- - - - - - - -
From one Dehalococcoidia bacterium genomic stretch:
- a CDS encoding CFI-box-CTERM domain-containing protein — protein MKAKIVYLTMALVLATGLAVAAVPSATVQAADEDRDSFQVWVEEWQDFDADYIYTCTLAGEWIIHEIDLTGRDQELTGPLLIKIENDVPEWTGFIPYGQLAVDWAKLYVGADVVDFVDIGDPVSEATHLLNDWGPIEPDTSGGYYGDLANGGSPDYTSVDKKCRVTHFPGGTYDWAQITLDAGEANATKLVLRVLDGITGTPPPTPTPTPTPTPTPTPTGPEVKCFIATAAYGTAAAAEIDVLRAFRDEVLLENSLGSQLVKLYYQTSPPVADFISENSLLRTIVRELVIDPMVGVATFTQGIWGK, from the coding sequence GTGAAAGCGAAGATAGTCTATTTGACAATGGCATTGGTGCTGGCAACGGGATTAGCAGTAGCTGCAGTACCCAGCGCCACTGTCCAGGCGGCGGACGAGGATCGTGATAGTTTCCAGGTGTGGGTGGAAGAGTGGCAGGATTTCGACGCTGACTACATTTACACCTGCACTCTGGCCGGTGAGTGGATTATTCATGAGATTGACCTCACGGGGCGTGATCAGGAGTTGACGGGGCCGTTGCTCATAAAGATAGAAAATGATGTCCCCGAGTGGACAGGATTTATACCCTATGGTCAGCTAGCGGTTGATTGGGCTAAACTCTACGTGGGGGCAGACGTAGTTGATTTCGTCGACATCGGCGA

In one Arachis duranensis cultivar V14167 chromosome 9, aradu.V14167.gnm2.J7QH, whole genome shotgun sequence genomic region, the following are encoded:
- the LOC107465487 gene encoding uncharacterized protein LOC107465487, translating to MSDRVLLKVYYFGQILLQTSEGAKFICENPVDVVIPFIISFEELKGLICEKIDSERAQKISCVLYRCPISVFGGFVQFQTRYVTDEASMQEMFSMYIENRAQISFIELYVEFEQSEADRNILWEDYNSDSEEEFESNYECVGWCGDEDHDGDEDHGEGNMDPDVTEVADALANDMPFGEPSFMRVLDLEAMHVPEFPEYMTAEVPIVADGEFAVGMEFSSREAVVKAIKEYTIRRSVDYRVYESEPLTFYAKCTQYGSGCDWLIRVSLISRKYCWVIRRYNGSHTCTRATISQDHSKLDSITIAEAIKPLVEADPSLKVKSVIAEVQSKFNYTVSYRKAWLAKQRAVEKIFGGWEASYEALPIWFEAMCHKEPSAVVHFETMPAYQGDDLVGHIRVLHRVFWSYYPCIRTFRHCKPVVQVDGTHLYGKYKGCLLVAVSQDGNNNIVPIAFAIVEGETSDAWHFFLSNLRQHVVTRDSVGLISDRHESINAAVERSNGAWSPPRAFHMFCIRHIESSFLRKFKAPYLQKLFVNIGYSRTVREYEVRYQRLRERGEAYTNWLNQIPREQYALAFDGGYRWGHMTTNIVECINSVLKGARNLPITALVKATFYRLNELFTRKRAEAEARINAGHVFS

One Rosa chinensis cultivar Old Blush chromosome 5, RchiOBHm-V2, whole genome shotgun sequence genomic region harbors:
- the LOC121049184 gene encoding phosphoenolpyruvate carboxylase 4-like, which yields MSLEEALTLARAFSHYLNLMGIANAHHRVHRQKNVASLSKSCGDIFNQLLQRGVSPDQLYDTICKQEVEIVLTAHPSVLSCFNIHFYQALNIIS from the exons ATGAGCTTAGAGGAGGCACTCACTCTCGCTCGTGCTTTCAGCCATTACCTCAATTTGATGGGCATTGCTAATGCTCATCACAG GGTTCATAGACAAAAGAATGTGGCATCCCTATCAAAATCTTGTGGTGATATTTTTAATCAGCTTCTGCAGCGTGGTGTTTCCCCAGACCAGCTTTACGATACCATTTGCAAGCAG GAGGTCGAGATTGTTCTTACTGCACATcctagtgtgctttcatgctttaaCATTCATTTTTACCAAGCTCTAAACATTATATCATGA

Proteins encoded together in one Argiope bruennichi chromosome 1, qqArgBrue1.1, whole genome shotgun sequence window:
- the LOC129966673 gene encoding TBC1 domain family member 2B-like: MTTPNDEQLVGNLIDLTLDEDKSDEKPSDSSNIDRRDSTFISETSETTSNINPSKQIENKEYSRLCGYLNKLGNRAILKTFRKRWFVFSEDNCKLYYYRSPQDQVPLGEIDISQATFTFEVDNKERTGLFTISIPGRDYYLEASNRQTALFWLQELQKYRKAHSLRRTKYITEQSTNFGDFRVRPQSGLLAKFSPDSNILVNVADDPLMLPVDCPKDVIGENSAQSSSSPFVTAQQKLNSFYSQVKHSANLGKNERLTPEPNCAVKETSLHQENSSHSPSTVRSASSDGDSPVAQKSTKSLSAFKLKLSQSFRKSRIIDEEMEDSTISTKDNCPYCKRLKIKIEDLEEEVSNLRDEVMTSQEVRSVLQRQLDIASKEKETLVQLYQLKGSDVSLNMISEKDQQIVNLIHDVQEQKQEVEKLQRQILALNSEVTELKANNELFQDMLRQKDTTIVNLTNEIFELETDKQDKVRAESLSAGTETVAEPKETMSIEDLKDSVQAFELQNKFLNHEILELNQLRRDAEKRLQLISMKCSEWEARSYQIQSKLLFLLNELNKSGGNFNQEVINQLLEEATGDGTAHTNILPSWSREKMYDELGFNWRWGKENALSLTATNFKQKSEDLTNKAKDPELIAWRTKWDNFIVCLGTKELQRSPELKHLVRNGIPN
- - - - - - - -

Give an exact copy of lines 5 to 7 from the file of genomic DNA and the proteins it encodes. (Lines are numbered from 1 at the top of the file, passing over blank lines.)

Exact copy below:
One Rosa chinensis cultivar Old Blush chromosome 5, RchiOBHm-V2, whole genome shotgun sequence genomic region harbors:
- the LOC121049184 gene encoding phosphoenolpyruvate carboxylase 4-like, which yields MSLEEALTLARAFSHYLNLMGIANAHHRVHRQKNVASLSKSCGDIFNQLLQRGVSPDQLYDTICKQEVEIVLTAHPSVLSCFNIHFYQALNIIS from the exons ATGAGCTTAGAGGAGGCACTCACTCTCGCTCGTGCTTTCAGCCATTACCTCAATTTGATGGGCATTGCTAATGCTCATCACAG GGTTCATAGACAAAAGAATGTGGCATCCCTATCAAAATCTTGTGGTGATATTTTTAATCAGCTTCTGCAGCGTGGTGTTTCCCCAGACCAGCTTTACGATACCATTTGCAAGCAG GAGGTCGAGATTGTTCTTACTGCACATcctagtgtgctttcatgctttaaCATTCATTTTTACCAAGCTCTAAACATTATATCATGA

Proteins encoded together in one Argiope bruennichi chromosome 1, qqArgBrue1.1, whole genome shotgun sequence window: